India’s lone aircraft carrier still going strong


Mumbai : Ever seen a combination of a floating city and a floating airfield? The aircraft carrier INS Viraat is that and much more and still packs a mighty punch as she prepares for Saturday's 20th anniversary of her commissioning into the Indian Navy.

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Currently the Indian Navy's lone aircraft carrier, Viraat, meaning "giant" in Hindi, operates on the motto: "He who controls the sea is all powerful." This makes the carrier the fulcrum of the Mumbai-based Western Naval Command, one of the navy's two operational commands.

At 28,500 tonnes, Viraat (call sign R-22) is the largest vessel in the Indian Navy. Her primary role is to provide integral support for the air defence and anti-submarine operations for her battle group as well as for long-range strikes against enemy vessels.

Viraat performs this role through her complement of Sea Harrier jump jets, Sea King and Chetak helicopters used both in anti-submarine warfare and search and rescue roles and the Kamov surveillance helicopters. The vessel is also equipped with the Barak missile system for her self-defence.

With an overall length of 750 feet, Viraat is a steam propelled vessel and can cruise at speeds in excess of 28 knots.

Indian Defence Minister A.K. Antony got a chance to study firsthand the awesome power of the vessel when he spent a "Day at Sea" aboard Viraat in January. Prime Minister Manmohan Singh had undergone a similar experience last year.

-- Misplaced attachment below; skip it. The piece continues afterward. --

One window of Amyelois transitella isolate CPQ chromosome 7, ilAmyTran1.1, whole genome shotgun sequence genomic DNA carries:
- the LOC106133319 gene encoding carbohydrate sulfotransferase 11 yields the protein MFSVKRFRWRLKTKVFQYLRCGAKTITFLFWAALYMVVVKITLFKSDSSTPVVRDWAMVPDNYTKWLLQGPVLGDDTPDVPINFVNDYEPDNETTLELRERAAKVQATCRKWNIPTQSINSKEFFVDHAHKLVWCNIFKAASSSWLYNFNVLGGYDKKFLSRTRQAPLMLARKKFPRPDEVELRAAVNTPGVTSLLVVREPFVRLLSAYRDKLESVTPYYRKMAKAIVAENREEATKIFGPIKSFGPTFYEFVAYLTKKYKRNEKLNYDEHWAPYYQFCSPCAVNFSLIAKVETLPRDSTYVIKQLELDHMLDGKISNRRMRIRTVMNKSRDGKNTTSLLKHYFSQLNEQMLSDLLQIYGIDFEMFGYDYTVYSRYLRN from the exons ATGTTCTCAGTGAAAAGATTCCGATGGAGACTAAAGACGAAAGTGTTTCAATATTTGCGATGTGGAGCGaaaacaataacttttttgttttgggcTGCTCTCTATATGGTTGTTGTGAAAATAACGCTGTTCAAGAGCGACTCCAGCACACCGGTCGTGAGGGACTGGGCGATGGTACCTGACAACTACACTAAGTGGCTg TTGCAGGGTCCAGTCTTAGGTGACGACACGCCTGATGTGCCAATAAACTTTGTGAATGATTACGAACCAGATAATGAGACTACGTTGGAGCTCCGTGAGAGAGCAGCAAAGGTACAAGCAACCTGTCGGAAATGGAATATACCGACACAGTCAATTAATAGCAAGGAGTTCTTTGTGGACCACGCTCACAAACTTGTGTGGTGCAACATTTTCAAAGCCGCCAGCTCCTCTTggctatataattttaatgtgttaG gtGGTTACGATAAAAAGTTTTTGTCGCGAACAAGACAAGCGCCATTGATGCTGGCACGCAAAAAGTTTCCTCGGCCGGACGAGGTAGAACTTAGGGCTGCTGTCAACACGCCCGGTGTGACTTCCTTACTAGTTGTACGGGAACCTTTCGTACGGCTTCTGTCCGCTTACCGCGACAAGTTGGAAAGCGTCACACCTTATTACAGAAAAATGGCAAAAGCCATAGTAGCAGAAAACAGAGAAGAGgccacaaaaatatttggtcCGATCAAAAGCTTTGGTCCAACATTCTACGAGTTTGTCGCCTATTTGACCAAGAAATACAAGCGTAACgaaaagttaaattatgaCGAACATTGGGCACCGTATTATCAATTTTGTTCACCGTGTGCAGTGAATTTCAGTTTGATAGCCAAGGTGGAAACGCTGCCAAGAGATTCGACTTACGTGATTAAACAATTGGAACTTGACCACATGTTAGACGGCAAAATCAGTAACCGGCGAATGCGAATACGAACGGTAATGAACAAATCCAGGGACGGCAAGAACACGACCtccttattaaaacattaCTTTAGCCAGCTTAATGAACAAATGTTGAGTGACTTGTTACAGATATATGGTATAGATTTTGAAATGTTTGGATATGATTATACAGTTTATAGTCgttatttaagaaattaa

INS Viraat was also the star attraction when the Indian Navy hosted the International Fleet Review off Mumbai in 2001.

Earlier christened HMS Hermes, the vessel's keel was laid in 1944 and was launched at Barrow-in-Furness Feb 16, 1953. She was an integral part of the Royal Navy and was the flagship of the South Atlantic Task Force during the Falklands campaign in 1982.

Prince Charles, the heir to British throne, had in fact completed his midshipman's training on board HMS Hermes.

After a refit at the Naval Dockyard at Plymouth in Britain during which Viraat acquired her 12-degree ski jump that is her most distinguishing feature, she was re-commissioned May 12, 1987.

With her crew of 1,200 officers and sailors, Viraat is a floating city too.

Apart from her cavernous hangars and repair and maintenance facilities, Viraat boasts extensive living and dining areas, a closed circuit-TV network, a video library, a store, a library, and an ATM. It also publishes a daily newsletter to keep the crew informed of developments around the world.

Also on hand are tailors, hairdressers and cobblers to cater to the multifarious demands that arise during extensive periods at sea.

Viraat also offers state of the art medical facilities including a sickbay, a dental clinic and an operation theatre.